The terahertz (THz) radiation, also known as submillimeter radiation, made a new camera concept come true. We can now capture the inside of a solid object as well as of a living thing and is all due to a group of physicists at the University of Sussex. The THz camera is releasing high-resolution images.
This fantastic project was led by Professor Marco Peccianti of the Emergent Photonics (EPic) Lab, Luana Olivieri, Dr. Juan S. Totero Gongora, together with a team of students.
The significance of the University of Sussex discovery
How does the THz camera work? The camera can detect the T-waves, which are electromagnetic waves, via a light laser. The accuracy of the T-waves is without precedent.
“The core challenge in THz cameras is not about collecting an image, but it is about preserving the objects spectral fingerprint that can be easily corrupted by your technique. This is where the importance of our achievement lies. The fingerprint of all the details of the image is preserved in such a way that we can investigate the nature of the object in full detail,“ said Prof Peccianti.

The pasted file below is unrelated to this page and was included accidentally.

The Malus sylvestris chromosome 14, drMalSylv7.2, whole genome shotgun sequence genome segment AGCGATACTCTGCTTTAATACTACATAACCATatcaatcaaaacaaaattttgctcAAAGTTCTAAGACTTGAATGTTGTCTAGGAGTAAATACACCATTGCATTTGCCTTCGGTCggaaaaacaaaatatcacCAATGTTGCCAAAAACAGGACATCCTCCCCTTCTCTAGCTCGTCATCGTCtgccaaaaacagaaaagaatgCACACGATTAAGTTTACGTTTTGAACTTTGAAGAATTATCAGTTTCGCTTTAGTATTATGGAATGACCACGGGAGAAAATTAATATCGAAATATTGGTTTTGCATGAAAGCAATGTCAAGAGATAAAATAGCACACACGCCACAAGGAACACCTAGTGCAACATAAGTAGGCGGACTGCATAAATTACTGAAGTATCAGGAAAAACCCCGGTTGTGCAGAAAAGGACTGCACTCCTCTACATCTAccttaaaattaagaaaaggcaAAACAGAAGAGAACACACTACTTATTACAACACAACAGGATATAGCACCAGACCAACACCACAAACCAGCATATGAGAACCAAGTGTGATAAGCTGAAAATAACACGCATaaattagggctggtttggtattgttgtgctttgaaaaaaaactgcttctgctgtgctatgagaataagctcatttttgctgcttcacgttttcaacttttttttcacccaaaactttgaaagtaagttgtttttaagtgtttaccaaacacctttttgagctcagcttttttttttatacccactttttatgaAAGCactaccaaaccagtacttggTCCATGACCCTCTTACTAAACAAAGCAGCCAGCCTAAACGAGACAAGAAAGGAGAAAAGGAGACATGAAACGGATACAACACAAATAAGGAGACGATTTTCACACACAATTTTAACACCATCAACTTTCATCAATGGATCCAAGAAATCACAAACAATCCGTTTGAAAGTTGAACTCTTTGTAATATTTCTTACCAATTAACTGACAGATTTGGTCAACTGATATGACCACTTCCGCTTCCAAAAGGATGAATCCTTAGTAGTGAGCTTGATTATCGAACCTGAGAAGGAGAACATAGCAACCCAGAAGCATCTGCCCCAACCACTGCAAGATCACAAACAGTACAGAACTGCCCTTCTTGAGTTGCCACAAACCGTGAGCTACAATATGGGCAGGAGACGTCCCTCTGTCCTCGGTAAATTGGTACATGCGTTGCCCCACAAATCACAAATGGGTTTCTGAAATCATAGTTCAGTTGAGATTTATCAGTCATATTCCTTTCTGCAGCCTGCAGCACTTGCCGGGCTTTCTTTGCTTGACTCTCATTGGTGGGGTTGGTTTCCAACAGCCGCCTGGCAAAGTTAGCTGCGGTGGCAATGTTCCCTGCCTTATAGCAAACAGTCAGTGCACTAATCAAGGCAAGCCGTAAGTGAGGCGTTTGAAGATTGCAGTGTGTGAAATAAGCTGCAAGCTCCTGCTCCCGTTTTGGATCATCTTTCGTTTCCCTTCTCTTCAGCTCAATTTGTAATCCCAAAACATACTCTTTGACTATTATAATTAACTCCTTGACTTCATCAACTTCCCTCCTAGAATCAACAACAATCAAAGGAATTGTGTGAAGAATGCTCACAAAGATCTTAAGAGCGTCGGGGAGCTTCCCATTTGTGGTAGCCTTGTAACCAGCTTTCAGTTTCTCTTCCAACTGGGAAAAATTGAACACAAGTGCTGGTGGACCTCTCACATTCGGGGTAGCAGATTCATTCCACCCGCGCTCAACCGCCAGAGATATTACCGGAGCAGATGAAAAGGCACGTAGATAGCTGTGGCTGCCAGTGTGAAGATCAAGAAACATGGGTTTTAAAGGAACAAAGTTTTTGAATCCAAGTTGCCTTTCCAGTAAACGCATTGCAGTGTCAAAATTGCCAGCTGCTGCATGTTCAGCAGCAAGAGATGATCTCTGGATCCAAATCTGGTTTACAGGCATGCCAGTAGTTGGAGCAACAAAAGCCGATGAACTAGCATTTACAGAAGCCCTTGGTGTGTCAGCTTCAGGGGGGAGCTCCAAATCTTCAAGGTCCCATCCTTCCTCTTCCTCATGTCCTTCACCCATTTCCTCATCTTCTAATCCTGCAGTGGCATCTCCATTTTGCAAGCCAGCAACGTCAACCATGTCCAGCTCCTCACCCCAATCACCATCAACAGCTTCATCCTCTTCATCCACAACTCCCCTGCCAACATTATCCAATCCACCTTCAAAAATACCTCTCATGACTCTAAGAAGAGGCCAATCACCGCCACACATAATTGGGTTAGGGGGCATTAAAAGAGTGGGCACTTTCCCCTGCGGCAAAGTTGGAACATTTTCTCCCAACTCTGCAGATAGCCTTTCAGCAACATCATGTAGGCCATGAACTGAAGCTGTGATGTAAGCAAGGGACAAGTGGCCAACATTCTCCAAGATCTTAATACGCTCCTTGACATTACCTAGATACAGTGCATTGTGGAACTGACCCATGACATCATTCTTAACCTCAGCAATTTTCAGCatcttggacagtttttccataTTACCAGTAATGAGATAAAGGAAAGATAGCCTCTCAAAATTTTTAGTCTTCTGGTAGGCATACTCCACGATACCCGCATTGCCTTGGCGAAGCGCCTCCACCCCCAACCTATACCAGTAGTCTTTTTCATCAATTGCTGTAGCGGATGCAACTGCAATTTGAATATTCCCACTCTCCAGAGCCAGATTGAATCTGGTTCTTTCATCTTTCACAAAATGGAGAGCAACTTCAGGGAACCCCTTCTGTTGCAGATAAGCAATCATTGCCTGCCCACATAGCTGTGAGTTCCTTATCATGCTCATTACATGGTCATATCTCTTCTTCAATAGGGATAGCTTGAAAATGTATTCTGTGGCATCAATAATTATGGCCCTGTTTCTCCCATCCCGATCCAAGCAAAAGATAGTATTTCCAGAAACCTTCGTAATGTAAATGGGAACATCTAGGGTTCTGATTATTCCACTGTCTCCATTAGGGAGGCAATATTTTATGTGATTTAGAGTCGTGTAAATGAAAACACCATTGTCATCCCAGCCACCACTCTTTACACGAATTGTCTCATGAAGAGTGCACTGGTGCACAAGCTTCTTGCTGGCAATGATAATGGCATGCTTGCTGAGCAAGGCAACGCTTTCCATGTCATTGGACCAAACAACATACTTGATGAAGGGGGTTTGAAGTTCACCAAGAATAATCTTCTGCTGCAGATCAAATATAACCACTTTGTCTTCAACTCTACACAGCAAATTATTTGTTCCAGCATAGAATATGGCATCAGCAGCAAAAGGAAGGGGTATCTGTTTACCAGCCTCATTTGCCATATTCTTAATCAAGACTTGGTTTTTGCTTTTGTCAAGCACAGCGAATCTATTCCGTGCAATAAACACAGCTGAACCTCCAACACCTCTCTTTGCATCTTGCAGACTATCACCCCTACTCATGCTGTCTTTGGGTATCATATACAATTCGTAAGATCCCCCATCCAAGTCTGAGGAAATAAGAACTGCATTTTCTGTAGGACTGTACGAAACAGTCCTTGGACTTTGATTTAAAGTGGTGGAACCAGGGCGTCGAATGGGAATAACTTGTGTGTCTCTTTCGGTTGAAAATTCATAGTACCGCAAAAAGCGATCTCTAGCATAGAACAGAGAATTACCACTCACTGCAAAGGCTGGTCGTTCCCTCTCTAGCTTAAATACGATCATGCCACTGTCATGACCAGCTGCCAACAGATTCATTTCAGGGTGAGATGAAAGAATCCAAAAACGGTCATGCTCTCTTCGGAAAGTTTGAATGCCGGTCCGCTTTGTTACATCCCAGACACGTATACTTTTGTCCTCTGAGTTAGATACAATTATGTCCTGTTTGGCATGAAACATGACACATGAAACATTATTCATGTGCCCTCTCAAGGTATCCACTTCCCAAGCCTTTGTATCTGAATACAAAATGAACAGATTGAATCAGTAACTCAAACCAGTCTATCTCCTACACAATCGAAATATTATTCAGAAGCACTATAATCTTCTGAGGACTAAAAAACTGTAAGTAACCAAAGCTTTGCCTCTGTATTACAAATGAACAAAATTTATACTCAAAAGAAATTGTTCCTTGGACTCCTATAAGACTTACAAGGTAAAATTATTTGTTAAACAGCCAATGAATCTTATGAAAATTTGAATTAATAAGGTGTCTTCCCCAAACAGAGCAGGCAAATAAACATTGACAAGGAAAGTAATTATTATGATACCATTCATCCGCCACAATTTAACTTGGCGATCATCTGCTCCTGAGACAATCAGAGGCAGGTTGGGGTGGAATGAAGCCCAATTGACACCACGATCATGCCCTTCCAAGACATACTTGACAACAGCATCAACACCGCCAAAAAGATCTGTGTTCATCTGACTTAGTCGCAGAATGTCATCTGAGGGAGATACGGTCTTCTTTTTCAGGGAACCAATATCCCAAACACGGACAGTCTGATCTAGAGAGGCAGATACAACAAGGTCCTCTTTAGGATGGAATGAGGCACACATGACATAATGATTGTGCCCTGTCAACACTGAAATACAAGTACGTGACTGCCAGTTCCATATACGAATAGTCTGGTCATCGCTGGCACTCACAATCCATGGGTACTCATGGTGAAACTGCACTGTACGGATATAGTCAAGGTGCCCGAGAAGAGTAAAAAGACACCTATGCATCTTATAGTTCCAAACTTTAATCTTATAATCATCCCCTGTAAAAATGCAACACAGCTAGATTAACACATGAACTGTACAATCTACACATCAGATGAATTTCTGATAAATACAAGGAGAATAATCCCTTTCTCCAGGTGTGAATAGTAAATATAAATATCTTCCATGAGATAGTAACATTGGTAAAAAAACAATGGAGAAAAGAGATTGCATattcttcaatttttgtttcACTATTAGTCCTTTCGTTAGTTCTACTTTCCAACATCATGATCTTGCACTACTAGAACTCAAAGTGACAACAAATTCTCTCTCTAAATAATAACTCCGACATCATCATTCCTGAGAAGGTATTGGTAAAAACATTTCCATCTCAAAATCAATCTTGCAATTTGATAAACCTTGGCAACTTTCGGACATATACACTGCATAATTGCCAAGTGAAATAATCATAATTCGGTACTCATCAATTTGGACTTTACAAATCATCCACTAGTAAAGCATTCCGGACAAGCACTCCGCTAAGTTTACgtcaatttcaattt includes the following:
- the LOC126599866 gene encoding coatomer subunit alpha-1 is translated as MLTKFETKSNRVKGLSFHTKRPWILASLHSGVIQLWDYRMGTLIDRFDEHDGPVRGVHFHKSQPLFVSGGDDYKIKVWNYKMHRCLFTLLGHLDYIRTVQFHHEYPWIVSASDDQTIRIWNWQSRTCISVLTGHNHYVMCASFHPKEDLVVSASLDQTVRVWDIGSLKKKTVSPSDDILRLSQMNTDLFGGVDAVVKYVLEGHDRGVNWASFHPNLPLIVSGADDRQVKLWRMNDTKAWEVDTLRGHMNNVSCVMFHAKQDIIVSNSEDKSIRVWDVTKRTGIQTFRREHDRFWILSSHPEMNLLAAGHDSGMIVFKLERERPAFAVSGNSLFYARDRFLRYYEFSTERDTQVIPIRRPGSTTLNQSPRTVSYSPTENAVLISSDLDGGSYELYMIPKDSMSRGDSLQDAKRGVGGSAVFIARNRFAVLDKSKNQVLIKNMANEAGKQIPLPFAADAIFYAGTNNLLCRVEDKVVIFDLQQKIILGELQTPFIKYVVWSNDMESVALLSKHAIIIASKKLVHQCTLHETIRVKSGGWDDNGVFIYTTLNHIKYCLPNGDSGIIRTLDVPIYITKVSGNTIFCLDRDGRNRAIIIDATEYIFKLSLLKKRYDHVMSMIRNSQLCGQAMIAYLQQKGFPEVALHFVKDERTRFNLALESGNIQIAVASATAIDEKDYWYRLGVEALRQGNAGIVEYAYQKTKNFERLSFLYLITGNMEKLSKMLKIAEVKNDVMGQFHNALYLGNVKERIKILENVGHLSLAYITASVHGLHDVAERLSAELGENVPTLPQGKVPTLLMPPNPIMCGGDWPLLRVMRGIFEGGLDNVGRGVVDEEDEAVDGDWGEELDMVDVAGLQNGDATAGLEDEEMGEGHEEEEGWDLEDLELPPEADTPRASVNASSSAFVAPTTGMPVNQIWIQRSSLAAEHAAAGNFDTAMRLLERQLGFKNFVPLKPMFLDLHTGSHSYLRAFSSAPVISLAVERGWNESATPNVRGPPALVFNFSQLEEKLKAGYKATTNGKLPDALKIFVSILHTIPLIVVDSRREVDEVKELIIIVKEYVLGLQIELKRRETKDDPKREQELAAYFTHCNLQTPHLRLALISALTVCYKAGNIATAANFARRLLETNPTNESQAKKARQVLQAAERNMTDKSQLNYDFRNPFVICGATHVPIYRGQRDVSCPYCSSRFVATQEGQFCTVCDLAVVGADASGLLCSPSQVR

The future plans for the THz camera
“This is a significant step forward because we have demonstrated that all the possibilities explored in our previous theoretical research are not only feasible, but our camera works even better than we expected. While building our device, we discovered several ways to optimize the imaging process, and now the technology is stable and works well.
The next phase of our research will be in speeding up the image reconstruction process and taking us closer to applying THz cameras to real-world applications; like airport security, intelligent car sensors, quality control in manufacturing and even scanners to detect health problems like skin cancer,” said Dr. Totero Gongora.